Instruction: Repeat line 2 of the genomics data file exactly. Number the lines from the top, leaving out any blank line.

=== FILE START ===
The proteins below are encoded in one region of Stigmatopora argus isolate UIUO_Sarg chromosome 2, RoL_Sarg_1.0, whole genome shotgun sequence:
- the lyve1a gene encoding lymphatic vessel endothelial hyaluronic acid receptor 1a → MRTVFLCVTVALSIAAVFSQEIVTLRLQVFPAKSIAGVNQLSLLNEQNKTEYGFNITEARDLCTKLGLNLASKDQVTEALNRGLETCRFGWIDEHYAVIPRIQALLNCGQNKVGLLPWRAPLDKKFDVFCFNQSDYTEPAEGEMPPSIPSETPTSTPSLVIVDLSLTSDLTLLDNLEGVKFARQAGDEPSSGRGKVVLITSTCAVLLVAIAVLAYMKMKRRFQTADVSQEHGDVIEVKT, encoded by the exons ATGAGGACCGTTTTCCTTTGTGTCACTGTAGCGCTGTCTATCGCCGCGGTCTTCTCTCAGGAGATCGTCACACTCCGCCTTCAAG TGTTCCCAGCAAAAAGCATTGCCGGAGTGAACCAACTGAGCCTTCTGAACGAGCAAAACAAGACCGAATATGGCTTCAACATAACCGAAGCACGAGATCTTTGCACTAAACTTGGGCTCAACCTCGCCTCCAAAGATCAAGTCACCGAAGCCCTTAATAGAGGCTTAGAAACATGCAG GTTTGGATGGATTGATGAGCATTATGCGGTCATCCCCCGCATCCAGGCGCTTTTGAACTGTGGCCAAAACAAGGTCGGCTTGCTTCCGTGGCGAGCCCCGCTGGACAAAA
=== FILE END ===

- the lyve1a gene encoding lymphatic vessel endothelial hyaluronic acid receptor 1a → MRTVFLCVTVALSIAAVFSQEIVTLRLQVFPAKSIAGVNQLSLLNEQNKTEYGFNITEARDLCTKLGLNLASKDQVTEALNRGLETCRFGWIDEHYAVIPRIQALLNCGQNKVGLLPWRAPLDKKFDVFCFNQSDYTEPAEGEMPPSIPSETPTSTPSLVIVDLSLTSDLTLLDNLEGVKFARQAGDEPSSGRGKVVLITSTCAVLLVAIAVLAYMKMKRRFQTADVSQEHGDVIEVKT, encoded by the exons ATGAGGACCGTTTTCCTTTGTGTCACTGTAGCGCTGTCTATCGCCGCGGTCTTCTCTCAGGAGATCGTCACACTCCGCCTTCAAG TGTTCCCAGCAAAAAGCATTGCCGGAGTGAACCAACTGAGCCTTCTGAACGAGCAAAACAAGACCGAATATGGCTTCAACATAACCGAAGCACGAGATCTTTGCACTAAACTTGGGCTCAACCTCGCCTCCAAAGATCAAGTCACCGAAGCCCTTAATAGAGGCTTAGAAACATGCAG GTTTGGATGGATTGATGAGCATTATGCGGTCATCCCCCGCATCCAGGCGCTTTTGAACTGTGGCCAAAACAAGGTCGGCTTGCTTCCGTGGCGAGCCCCGCTGGACAAAA